The momentum seen in the reinsurance market at renewals so far in 2023 is expected to continue at the mid-point of the year, with demand expected to be high and a number of key issues likely to be discussed, from pricing and terms, to catastrophe frequency and the impacts of secondary perils, according to Swiss Re’s Gianfranco Lot.
Gianfranco Lot, the Chief Underwriting Officer for P&C Reinsurance at global player Swiss Re, noted that pricing momentum continued at the recent April renewal season, something he anticipates will continue as the market remains focused on rate adequacy.
“Pricing momentum as seen in 1.1 renewals continued, as did higher retentions and tighter terms and conditions, with changes in relation to structures and wordings. This was particularly evident around areas such as infectious diseases, non-damage business interruption and loss occurrence definitions,” Lot explained on the April 1 renewal.
Adding that, “Overall, client and reinsurer expectations were better aligned than at 1 January 2023.”
On the differences seen, between April’s renewal market and the 1/1 renewal at January 1st, Lot said, “While 1.1 was quite uncertain, 1.4 was much more methodical. Market and economic conditions and dynamics didn’t change dramatically from 1.1, so the process was much more measured.
“Expectations were better managed for 1.4 than the 1.1 renewals since the 1.1 renewal enabled clients to anticipate rate increases, so they were therefore able to prepare and adjust their budgets accordingly, and the use of retrocessions enabled reinsurers to calculate capital supply more accurately while remaining conscious of required returns.”
The frequency and severity of catastrophe losses in recent years remains a key talking point in renewal negotiations, with Lot highlighting that this played a role again in April.
“Understandably, there was a need for discussion with clients and brokers, especially in Japan, where reinsurance rates had already been adjusted in the last years. However, the global increase in the risk frequency and severity trend of natural catastrophe events had to be considered,” he explained.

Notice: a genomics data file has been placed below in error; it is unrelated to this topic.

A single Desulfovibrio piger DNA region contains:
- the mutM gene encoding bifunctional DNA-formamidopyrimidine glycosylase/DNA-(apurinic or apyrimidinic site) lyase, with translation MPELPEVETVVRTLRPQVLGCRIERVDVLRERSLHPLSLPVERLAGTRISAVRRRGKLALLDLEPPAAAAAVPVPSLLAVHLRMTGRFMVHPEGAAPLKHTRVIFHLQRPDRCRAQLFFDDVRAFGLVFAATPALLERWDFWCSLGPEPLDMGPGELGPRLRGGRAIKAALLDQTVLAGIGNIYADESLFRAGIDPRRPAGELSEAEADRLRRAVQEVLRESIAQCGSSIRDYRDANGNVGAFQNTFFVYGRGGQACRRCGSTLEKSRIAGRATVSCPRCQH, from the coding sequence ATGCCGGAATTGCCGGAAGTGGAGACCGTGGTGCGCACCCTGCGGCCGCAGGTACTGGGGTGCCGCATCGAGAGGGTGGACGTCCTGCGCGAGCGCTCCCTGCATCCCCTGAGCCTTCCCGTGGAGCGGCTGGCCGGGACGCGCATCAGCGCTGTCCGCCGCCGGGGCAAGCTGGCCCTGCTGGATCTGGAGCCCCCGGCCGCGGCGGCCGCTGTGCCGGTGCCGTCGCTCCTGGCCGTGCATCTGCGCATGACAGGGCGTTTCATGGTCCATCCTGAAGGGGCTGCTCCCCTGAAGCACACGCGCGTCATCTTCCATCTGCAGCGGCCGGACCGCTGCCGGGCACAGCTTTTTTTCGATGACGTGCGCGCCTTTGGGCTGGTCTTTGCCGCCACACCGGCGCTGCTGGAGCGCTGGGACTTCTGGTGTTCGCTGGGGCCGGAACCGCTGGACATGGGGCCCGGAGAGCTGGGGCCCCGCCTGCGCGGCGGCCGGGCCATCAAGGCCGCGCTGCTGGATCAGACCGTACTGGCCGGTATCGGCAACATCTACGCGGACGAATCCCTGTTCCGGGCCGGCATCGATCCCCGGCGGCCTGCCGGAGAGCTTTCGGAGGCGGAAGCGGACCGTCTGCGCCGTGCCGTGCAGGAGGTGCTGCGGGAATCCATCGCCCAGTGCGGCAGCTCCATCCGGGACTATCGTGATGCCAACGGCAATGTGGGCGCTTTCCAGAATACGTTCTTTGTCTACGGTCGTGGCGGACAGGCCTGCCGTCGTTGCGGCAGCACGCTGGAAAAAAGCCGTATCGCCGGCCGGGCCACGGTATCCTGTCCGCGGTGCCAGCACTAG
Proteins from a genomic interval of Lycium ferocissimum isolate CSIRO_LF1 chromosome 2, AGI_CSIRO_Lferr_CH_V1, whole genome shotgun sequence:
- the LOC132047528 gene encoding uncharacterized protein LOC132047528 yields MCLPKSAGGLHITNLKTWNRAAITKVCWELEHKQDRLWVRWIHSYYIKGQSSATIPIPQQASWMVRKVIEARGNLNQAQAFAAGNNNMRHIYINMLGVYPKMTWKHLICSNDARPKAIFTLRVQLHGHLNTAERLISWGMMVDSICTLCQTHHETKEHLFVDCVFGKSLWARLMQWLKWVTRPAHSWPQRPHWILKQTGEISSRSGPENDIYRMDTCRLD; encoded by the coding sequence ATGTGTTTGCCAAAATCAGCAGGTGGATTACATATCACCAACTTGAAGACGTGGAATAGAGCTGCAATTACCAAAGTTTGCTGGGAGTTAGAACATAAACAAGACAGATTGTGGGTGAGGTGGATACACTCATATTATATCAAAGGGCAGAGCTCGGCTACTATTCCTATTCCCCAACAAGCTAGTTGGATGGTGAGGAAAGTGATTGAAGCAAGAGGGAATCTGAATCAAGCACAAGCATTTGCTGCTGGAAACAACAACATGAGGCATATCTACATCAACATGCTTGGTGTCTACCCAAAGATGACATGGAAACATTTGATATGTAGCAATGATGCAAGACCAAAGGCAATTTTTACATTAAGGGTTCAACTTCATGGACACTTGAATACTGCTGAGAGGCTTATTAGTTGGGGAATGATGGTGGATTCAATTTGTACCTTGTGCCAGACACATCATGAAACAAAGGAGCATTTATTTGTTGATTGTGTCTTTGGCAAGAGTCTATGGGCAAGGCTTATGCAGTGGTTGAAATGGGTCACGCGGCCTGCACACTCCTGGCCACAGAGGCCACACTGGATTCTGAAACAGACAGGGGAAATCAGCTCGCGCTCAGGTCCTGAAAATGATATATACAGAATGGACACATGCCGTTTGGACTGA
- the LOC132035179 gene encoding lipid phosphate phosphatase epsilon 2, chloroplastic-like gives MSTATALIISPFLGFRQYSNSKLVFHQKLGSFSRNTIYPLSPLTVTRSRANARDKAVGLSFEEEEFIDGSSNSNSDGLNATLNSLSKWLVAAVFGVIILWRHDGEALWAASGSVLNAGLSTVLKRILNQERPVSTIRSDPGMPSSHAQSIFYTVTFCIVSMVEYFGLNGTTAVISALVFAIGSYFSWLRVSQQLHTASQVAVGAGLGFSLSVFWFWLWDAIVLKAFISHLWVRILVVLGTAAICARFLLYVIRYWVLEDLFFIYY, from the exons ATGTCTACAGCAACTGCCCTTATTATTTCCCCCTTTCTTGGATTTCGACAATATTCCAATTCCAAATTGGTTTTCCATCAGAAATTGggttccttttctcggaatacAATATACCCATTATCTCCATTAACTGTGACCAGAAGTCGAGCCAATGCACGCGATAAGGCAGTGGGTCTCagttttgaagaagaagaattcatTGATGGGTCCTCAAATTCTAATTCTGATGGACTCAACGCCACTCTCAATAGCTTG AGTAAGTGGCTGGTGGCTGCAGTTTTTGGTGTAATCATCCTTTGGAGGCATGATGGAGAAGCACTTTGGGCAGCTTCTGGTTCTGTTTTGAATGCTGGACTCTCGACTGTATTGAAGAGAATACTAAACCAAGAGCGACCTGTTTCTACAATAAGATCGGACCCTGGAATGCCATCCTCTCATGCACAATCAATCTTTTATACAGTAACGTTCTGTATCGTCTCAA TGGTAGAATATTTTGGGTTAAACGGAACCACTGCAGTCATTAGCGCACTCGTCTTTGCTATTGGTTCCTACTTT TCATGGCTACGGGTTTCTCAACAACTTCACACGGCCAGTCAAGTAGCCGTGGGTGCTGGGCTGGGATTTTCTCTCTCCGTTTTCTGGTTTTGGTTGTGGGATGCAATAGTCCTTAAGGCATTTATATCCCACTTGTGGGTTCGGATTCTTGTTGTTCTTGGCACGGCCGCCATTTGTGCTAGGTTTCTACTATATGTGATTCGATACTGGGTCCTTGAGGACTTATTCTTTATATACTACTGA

Natural catastrophe risk exposures are “always a big area of discussion” Lot said.
Lot commented on one other point of note on the April renewal season, saying, “Good progress was achieved in relation to data transparency, which is an issue across the entire re/insurance value chain globally. Many clients were able to provide more granular data points than before that enabled our own underwriters to better understand the risks and price them accordingly.”
Looking ahead to the key mid-year renewal season, where Florida, US and some international risks, such as Australia, renew, Lot believes the reinsurance market momentum seen so far in 2023 will continue.
“With 1.7 focused on the US and Australia, there’s likely to be more demand. In this sense, I expect a continuation of the current market momentum,” he explained.
Then, beyond the mid-year renewals the reinsurance market always looks to the conference season from September onwards, where discussions begin that can set the tone for the key end of year renewal negotiations before January 1 2024.
Lot said that, “Walking into the conference season, I am anticipating discussions around the increasing frequency of natural catastrophe events and secondary perils. So far this year, we’ve witnessed the earthquakes in Turkey and Syria, tropical cyclone Gabriel, several tornadoes, and floods in New Zealand too. So that seems to be elevated, at least from a first quarter perspective. It’s hard to say how that will change but by the half year point, we will have more data points.”
Adding that, “Looking ahead, we expect conversations to be more about the continuation of momentum on pricing, conditions and reinsurance structures as well as specific topics like cyber, economic inflation and weather-related events.”
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